The article focuses on cultural diversity and whether it has economic value. Though it is undisputed that cultural diversity within a country increases entrepreneurial behaviour the question that remains is whether this heightened entrepreneurial activity results in greater economic achievements. The article reports on a study that was carried out within the London area that presented an ideal setting given that London is a "super-diverse" city with intense economic activity. The results showed that ethnic diversity in the team of owners and partners of firms was indeed associated with greater innovativeness. This was in line with the view that diversity brings a variety of perspectives, skills and ways of thinking that in turn are translated into greater novelty in products or services and ways of performing tasks. On the other hand, however, ethnic diversity at the top did not translate into success at bringing innovations to the market, neither to revenue growth. Neither did the idea that diversity would be especially beneficial for innovation in knowledge-intensive industries find support. Finally, the data suggested that immigrants become entrepreneurs by choice rather than due to lack of better alternatives. The findings of the study raise the serious question of why the greater innovativeness that diversity brings does not generally translate into market and economic success, which opens new avenues for future research.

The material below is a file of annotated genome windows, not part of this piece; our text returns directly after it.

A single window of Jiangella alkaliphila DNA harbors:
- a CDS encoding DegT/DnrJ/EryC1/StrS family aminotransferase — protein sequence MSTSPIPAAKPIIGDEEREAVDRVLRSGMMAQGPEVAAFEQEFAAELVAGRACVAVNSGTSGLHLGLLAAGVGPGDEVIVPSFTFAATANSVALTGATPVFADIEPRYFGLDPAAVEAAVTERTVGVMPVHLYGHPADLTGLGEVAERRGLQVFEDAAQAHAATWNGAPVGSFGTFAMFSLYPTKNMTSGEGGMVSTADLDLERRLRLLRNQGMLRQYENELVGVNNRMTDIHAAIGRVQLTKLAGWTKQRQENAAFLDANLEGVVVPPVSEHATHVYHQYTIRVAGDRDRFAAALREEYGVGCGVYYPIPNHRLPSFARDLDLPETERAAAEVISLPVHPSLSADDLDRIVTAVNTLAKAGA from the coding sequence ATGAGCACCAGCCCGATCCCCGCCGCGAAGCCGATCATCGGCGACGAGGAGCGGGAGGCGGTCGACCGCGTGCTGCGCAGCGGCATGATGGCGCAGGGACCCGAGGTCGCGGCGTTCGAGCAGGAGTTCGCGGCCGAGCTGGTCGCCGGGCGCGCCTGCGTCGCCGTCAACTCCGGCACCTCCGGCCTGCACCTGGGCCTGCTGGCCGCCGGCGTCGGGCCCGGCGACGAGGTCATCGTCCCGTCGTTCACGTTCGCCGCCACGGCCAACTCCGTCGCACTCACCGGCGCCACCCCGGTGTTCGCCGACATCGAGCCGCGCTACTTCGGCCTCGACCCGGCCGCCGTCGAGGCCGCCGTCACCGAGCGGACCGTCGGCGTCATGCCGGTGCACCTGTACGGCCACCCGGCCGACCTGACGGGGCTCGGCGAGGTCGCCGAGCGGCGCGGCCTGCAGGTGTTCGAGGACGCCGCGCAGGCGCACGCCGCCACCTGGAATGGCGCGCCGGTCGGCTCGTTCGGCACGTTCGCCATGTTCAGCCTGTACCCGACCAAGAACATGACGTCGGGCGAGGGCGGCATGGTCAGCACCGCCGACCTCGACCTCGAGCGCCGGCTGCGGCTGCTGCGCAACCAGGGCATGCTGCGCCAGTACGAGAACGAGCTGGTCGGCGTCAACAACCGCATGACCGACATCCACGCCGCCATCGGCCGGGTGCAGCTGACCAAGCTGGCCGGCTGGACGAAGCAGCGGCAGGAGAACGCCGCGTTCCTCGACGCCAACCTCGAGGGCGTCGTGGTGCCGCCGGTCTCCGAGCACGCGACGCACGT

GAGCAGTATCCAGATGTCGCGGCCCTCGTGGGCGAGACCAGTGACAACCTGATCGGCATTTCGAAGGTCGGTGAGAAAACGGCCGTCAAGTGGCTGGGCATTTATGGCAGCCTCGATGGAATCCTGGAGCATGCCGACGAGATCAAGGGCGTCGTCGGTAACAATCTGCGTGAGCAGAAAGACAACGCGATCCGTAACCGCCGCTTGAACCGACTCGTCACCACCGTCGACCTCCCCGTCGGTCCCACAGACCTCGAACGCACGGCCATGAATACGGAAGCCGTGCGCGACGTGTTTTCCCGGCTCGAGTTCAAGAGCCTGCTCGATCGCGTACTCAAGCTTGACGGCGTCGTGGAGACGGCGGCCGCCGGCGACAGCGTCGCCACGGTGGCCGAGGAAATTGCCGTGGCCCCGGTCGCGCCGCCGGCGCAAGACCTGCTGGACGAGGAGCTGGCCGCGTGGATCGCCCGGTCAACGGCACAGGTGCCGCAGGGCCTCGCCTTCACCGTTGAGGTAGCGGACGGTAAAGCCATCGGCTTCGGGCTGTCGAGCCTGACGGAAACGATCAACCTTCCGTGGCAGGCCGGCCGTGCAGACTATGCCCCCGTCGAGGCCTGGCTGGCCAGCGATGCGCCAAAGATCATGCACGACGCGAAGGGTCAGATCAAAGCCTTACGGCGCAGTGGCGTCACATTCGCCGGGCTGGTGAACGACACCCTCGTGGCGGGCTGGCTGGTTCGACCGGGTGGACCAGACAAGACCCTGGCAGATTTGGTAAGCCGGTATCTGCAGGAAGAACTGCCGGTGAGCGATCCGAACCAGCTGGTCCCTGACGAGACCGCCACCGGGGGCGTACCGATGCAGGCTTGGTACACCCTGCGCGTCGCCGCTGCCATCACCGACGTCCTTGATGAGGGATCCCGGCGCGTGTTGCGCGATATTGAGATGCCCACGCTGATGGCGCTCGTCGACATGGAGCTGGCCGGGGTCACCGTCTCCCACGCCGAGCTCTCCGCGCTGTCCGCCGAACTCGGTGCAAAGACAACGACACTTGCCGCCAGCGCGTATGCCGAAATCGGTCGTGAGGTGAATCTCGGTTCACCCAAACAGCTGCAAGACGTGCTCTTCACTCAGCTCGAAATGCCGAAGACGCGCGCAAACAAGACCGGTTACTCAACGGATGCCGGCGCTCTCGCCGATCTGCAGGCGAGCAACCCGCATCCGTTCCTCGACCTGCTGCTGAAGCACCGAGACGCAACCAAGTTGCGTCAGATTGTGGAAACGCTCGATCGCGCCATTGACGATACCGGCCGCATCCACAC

The research investigates the relationship of the Big-Five of personality with mentoring receipt with the use of two independent studies. The findings of the studies show substantial consistency. Equations of quadratic form describe half of the tested relationships better than linear equations. The association of openness to experience and agreeableness with mentoring receipt is of inverted U-shape. The benefits of being open and agreeable for mentoring receipt cease to exist at high values of these traits. On the other hand, emotional stability and conscientiousness demonstrate exclusively positive linear relationships with mentoring receipt. The form of the relationship of extraversion differs between the two studies, but the overall trend is positive. The substantial quadratic component in the association of personality with receipt of mentoring means that research hitherto may be grossly underestimating the effects of personality on developmental relationships because earlier studies assume strictly linear associations. Parts of the results also imply that the associations of certain personality traits with mentoring receipt may depend upon the occupational context.